No longer the glam drink ticket, Mipim may be changing its spots – and about time too, says Catrin Griffiths

It sounds as if lawyers are putting a brave face on it. For years, the Mipim festival in Cannes – the biggest property event in Europe ­– has attracted developers, funders, surveyors and lawyers in equal measure. Its bacchanalian ­reputation has not obscured the fact that deals get done there, but for the past five years law firms have ratcheted up the number of delegates – at enormous cost.

However, this year things were different. As one prominent real estate partner comments: “In March 2007 we were at the height of the boom and people were going there and didn’t have a clue why – it was all about meeting up with your mates, having a beer. Real estate was on the up, there was loads of work. In March 2008, post-Northern Rock, everyone was still there but they weren’t as sure of themselves – they knew the world had changed but they thought it would come back. Banks were still there last year but they were trying to sell their debt and get rid of their exposure, not lend.”

However, this year all that changed, and possibly for good. As the partner says: “Post-Lehmans, that put a stake through the heart of that culture.”

Berwin Leighton Paisner (BLP) real estate partner David Battiscombe elaborates. “It’s not coming back – it’s different and the people who were there this year get that. The world has changed. You have a choice – you can hide under the bedclothes and hope all this nasty stuff goes away, or you can engage with a different world – be ­creative. Seek out opportunities and you can find that rejuvenating. The boom – well, it wasn’t boring, but it wasn’t that challenging. A lot of real estate people relish that ­challenge because you have to be entrepreneurial and creative.”

With the number of delegates down, the difference was ­noticeable on the flights to Nice, according to numerous lawyers. As Dewey & LeBoeuf partner ­Graham Prentice pointed out in one of his blogs for The Lawyer last week, it was impossible to get on a waiting list for Heathrow flights last year, even economy class.

“What a joy to have a free ­middle seat and not be sat next to one of those keen types who feels he has to make the most of his ­marketing opportunities from the moment he boards the plane,” he adds.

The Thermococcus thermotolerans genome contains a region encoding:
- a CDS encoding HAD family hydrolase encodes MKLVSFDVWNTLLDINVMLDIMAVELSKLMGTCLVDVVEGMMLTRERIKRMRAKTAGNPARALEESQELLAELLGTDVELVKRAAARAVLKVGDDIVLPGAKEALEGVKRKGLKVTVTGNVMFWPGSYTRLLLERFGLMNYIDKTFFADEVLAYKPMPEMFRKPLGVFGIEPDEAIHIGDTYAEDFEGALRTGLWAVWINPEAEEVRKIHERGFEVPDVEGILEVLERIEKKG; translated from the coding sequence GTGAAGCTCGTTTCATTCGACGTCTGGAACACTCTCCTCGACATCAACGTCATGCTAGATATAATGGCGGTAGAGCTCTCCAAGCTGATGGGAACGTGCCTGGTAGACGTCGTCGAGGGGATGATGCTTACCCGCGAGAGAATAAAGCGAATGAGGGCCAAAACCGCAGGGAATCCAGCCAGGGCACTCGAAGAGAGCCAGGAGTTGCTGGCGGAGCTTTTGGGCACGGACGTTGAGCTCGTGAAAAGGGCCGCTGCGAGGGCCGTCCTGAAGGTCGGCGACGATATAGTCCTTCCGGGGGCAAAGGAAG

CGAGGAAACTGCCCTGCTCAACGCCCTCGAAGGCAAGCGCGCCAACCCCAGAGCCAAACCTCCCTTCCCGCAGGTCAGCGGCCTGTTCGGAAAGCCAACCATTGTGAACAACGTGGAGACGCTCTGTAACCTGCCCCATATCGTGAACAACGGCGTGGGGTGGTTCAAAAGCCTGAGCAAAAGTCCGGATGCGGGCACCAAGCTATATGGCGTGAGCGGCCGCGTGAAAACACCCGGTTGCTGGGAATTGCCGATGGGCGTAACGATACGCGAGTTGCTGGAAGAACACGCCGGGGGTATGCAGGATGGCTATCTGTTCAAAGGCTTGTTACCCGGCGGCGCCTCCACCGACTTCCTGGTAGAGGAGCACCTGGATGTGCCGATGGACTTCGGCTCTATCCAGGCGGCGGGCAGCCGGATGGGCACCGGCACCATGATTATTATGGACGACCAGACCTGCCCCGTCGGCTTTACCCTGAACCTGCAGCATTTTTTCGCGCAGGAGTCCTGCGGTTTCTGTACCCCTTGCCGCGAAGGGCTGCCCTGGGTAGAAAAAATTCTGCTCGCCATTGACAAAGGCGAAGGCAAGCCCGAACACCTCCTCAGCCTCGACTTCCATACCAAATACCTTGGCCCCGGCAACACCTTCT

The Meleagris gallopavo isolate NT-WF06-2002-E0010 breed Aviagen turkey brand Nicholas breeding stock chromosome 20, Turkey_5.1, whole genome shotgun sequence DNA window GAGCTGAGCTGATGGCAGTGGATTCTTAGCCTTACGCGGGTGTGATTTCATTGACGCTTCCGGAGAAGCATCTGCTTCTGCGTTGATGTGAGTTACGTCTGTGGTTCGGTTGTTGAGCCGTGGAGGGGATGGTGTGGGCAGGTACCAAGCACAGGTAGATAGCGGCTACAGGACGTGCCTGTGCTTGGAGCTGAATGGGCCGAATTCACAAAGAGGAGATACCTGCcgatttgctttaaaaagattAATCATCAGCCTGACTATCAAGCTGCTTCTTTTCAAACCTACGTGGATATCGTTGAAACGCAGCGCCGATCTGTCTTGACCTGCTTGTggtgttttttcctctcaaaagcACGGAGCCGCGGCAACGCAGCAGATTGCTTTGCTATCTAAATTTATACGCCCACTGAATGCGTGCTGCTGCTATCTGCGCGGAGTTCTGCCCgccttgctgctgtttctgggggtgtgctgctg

“I thought it was really nice with half as many people,” says DLA Piper real estate head David Taylor. “Everyone there was there for a reason. We’re only going to send people who are going to do business. People seemed to have a bit more time to talk about the market.”

Lovells real estate head Bob Kidby agrees: “People were taking it more seriously and they had longer to talk,” he says. And as Trowers & Hamlins partner Michael Higginson posted on “This was a Mipim where quality triumphed over quantity.”

Fittingly for a real estate jamboree, physical landmarks are symbolic – and no more so than Café Roma, located at the harbour end of La Croisette.
Historically a ‘Brit bar’, the place is normally rammed. This year, however, it was not.

“Crucially, you could see the floor,” says BLP’s Battiscombe in some wonder. As Dewey’s Prentice noted in his Mipim blog for The Lawyer: “The excursions into the road seemed to be more in memory of past tradition than any real need to spill onto the street.”

Meanwhile, the Martinez Bar – traditionally the site of much alcoholic excess – was easily accessible for a change. And not before time, say many delegates. “It was good this year,” says one. “In previous years it has been spilling out into the lobby and the outside was ­covered in broken glass and drunken ­surveyors – it was foul.”

But back at the business end, the number of exhibitors seemed to be smaller, anecdotally speaking. Crown Estate was there for the first time, but among the UK exhibitors the biggest draw was the general London stand, with Boris Johnson’s joke-laden speech a highlight. Various councils were present, marketing urban regeneration schemes.

“Mipim is about real places, and real places are being represented there,” says DLA’s Taylor.

The Italian Defence Ministry was keen to let it be known that it is divesting surplus property, including the Arsenale in Venice, while Bologna is regenerating; and there was a delegation from São Paolo, too.

However, the Eastern European and Middle East delegates were nowhere near as visible, say lawyers. This is no surprise, according to one City property partner. “There’s no longer any geographical hedge. It used to be that if it was shite in the UK you could go to another country – now it’s shite everywhere.”

Yet there was still residual ­optimism, as two of our Mipim bloggers noted. Nabarro’s Rhodri Pazzi-Axworthy says: “The talk this year was of equity-starved properties chasing new cash – rather than the wall of cash that was chasing property two years ago – and that opportunities for those who have the cash must be ‘just around the corner’. Let’s hope they’re right.”

Prentice agrees, citing surveyors and investors who said that the London property market had now bottomed out: “They’re seeing some signs of increased demand for and activity in well-let properties – strong covenants, good ­locations and relatively long leases – let’s hope they’re right and this will help lead the recovery.”